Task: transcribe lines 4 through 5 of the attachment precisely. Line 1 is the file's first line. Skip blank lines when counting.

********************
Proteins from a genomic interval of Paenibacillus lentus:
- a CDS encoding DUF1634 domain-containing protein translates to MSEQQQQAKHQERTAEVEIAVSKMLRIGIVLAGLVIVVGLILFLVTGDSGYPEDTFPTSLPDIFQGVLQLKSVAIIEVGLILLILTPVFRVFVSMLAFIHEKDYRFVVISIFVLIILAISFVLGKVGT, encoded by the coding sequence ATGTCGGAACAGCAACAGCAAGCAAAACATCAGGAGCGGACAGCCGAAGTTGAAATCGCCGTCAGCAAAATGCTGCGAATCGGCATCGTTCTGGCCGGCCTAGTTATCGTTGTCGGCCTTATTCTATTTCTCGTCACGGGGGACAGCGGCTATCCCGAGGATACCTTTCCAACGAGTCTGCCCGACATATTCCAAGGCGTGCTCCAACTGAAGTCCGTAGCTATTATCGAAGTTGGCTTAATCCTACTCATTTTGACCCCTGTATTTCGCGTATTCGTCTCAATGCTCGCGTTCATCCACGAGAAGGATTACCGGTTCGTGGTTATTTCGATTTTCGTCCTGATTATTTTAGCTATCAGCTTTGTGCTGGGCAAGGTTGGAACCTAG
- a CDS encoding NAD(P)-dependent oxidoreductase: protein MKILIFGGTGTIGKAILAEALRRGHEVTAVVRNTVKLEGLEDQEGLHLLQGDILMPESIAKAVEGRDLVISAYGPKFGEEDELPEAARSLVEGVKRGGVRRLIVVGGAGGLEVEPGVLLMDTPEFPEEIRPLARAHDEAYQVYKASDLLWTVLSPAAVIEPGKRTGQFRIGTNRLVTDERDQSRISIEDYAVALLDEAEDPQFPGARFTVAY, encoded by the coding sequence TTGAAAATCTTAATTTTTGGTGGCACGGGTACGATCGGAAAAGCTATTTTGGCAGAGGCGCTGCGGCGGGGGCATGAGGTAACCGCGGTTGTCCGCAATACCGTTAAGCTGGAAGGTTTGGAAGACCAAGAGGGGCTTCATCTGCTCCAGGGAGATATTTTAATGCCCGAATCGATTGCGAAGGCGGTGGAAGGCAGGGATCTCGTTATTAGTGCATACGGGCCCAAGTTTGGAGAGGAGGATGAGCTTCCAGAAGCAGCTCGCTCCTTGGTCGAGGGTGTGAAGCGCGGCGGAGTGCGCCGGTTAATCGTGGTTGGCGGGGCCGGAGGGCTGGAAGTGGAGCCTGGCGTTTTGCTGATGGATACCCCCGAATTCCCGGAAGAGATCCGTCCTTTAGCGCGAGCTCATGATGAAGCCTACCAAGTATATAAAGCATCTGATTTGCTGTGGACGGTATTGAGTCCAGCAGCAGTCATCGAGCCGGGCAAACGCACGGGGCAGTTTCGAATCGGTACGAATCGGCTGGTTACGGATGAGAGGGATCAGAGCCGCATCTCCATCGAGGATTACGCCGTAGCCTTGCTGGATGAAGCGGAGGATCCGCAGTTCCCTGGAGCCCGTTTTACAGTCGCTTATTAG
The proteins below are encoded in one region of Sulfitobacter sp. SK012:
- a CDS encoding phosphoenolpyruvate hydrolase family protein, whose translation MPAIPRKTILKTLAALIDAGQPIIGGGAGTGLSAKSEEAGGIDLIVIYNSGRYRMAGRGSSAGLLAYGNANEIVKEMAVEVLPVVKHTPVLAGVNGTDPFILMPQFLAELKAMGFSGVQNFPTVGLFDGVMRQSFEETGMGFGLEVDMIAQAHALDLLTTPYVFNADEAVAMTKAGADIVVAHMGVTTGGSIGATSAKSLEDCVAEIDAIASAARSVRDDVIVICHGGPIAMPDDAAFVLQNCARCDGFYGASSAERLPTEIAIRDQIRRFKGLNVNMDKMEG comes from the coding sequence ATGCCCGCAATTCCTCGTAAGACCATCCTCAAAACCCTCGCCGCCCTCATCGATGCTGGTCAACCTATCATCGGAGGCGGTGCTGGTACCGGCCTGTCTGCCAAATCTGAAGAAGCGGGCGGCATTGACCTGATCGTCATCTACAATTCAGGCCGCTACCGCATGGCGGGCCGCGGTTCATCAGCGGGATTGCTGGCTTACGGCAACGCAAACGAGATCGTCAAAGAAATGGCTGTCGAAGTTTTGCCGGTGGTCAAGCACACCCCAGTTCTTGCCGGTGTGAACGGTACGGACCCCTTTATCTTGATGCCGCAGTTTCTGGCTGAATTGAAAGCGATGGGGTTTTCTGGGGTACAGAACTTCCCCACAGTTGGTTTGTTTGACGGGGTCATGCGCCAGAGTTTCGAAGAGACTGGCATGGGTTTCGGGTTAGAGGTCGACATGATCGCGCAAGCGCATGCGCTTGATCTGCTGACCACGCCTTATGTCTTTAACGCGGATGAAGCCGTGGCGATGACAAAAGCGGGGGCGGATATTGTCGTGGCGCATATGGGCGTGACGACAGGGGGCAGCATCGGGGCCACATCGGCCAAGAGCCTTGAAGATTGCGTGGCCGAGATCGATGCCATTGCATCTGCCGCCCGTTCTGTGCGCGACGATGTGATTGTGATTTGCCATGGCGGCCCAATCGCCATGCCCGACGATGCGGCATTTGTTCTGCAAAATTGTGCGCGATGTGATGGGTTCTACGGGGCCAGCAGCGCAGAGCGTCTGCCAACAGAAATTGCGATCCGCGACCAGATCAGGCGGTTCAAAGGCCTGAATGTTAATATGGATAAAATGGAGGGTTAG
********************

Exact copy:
The proteins below are encoded in one region of Sulfitobacter sp. SK012:
- a CDS encoding phosphoenolpyruvate hydrolase family protein, whose translation MPAIPRKTILKTLAALIDAGQPIIGGGAGTGLSAKSEEAGGIDLIVIYNSGRYRMAGRGSSAGLLAYGNANEIVKEMAVEVLPVVKHTPVLAGVNGTDPFILMPQFLAELKAMGFSGVQNFPTVGLFDGVMRQSFEETGMGFGLEVDMIAQAHALDLLTTPYVFNADEAVAMTKAGADIVVAHMGVTTGGSIGATSAKSLEDCVAEIDAIASAARSVRDDVIVICHGGPIAMPDDAAFVLQNCARCDGFYGASSAERLPTEIAIRDQIRRFKGLNVNMDKMEG comes from the coding sequence ATGCCCGCAATTCCTCGTAAGACCATCCTCAAAACCCTCGCCGCCCTCATCGATGCTGGTCAACCTATCATCGGAGGCGGTGCTGGTACCGGCCTGTCTGCCAAATCTGAAGAAGCGGGCGGCATTGACCTGATCGTCATCTACAATTCAGGCCGCTACCGCATGGCGGGCCGCGGTTCATCAGCGGGATTGCTGGCTTACGGCAACGCAAACGAGATCGTCAAAGAAATGGCTGTCGAAGTTTTGCCGGTGGTCAAGCACACCCCAGTTCTTGCCGGTGTGAACGGTACGGACCCCTTTATCTTGATGCCGCAGTTTCTGGCTGAATTGAAAGCGATGGGGTTTTCTGGGGTACAGAACTTCCCCACAGTTGGTTTGTTTGACGGGGTCATGCGCCAGAGTTTCGAAGAGACTGGCATGGGTTTCGGGTTAGAGGTCGACATGATCGCGCAAGCGCATGCGCTTGATCTGCTGACCACGCCTTATGTCTTTAACGCGGATGAAGCCGTGGCGATGACAAAAGCGGGGGCGGATATTGTCGTGGCGCATATGGGCGTGACGACAGGGGGCAGCATCGGGGCCACATCGGCCAAGAGCCTTGAAGATTGCGTGGCCGAGATCGATGCCATTGCATCTGCCGCCCGTTCTGTGCGCGACGATGTGATTGTGATTTGCCATGGCGGCCCAATCGCCATGCCCGACGATGCGGCATTTGTTCTGCAAAATTGTGCGCGATGTGATGGGTTCTACGGGGCCAGCAGCGCAGAGCGTCTGCCAACAGAAATTGCGATCCGCGACCAGATCAGGCGGTTCAAAGGCCTGAATGTTAATATGGATAAAATGGAGGGTTAG